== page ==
The faculty members who drafted their own letter make it clear that, in their view, morale has been affected negatively.

Protesters demonstrate in support of fired music professor Ken Peterson on the Dixie State University campus, St. George, Utah, Aug. 20, 2018 | File photo by Joseph Witham, St. George News

“We are fearful of our livelihoods and concerned for the well-being and job security of our colleagues,” the faculty letter reads. “We fear that our own minor policy violations or poorly worded phrases will result in significant discipline. … We suspect that we may be threatened with termination barring consent to unreasonable and degrading working conditions.”

The faculty members say they have lost confidence in the administration’s judgment and are “dumbfounded” by its decisions.

“Whether justified or not, the perception is growing that something is seriously amiss at DSU,” the letter reads. “We believe that as a faculty we have left these concerns unaddressed too long already, and now seek a prompt and appropriate response.”

While the university has not commented on the “Faculty Call to Action” letter, in a statement to St. George News, the institution said it does support the senators’ wish to look into its policies. The statement reads:

Dixie State University is supportive of any effort to improve our current policies and procedures when needed. The University is dedicated to engaging in best practices and will work closely with our local and state leaders in this endeavor.

Email: jwitham@stgnews.com

Twitter: @STGnews

Copyright St. George News, SaintGeorgeUtah.com LLC, 2018, all rights reserved.

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4 Comments

  • NickDanger September 21, 2018 at 6:41 am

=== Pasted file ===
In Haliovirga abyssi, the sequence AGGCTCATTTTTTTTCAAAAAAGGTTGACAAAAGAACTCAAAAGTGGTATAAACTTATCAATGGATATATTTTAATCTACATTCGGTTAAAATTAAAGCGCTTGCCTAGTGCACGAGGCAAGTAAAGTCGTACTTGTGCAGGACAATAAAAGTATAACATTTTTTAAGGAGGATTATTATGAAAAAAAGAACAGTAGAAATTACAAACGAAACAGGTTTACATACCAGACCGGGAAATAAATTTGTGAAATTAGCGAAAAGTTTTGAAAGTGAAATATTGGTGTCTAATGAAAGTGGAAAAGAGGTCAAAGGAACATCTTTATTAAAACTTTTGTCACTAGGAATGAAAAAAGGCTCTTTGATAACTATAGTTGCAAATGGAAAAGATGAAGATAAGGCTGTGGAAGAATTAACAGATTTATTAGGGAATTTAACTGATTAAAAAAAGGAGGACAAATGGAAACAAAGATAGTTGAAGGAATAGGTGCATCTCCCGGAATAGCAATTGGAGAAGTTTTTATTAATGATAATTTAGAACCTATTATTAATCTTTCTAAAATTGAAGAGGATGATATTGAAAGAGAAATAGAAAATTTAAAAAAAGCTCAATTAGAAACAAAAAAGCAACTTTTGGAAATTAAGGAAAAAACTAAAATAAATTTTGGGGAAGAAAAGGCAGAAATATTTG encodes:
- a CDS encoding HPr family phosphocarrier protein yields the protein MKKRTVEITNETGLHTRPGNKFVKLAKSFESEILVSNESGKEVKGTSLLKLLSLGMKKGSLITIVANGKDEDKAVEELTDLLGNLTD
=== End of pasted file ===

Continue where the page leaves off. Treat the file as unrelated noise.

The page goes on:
I’m in agreement with this audit. Having completed my education in the 1980’s, and the world having changed quite a bit since then, I understand that my perspective may not be the best. But I do recall that the most interesting, thought-provoking, and motivational courses I took were administered by TENURED professors.

    At that time, it was simply understood that firing a tenured professor was not going to happen. I’ve seen tenured professors survive all manner of backlash, and I didn’t always agree with them, but I always agreed that tenure is a solid idea. Give a good professor more freedom, remove that constant cloud that’s placed over their heads by the businessmen who run the university, and great things can happen.

    DSU’s administration has made some very questionable decisions regarding tenured professors, decisions that fly in the face of the entire logic behind tenure, and even though I won’t take sides on particular professors’ cases without a LOT more information than can be obtained in the local news, I will say that if there is any question at all of the administration being in the wrong regarding these firings, we should err on the side of caution, i.e., on the side of the tenured professors.

  • Proud Rebel September 21, 2018 at 9:04 am

    This appears to be a small step in the right direction. Lets get it all out into the public eye.
    While I’m not in a position to support either side here, I’m sure supportive of an investigation. This situation has been brewing for some time. Let’s get it done and over with and get back to what our function is supposed to be. Educating students and teaching them to think for themselves!

  • tazzman September 21, 2018 at 2:50 pm

    This behavior from the leadership at DSU is not new. They did the same thing to Dr. Lewis. He was railroaded.

  • mesaman September 21, 2018 at 8:18 pm

    Oh my goodness!! A dark cloud appears over happy valley and those seeking to save the college, er, university are standing at the gate. What will solve the problem? Removal of the ring leader. Of course there will be egg on the faces of those who disagree, but so what? And if this should happen, I hope the faculty association will insist on vetting the members of the president’s search committee.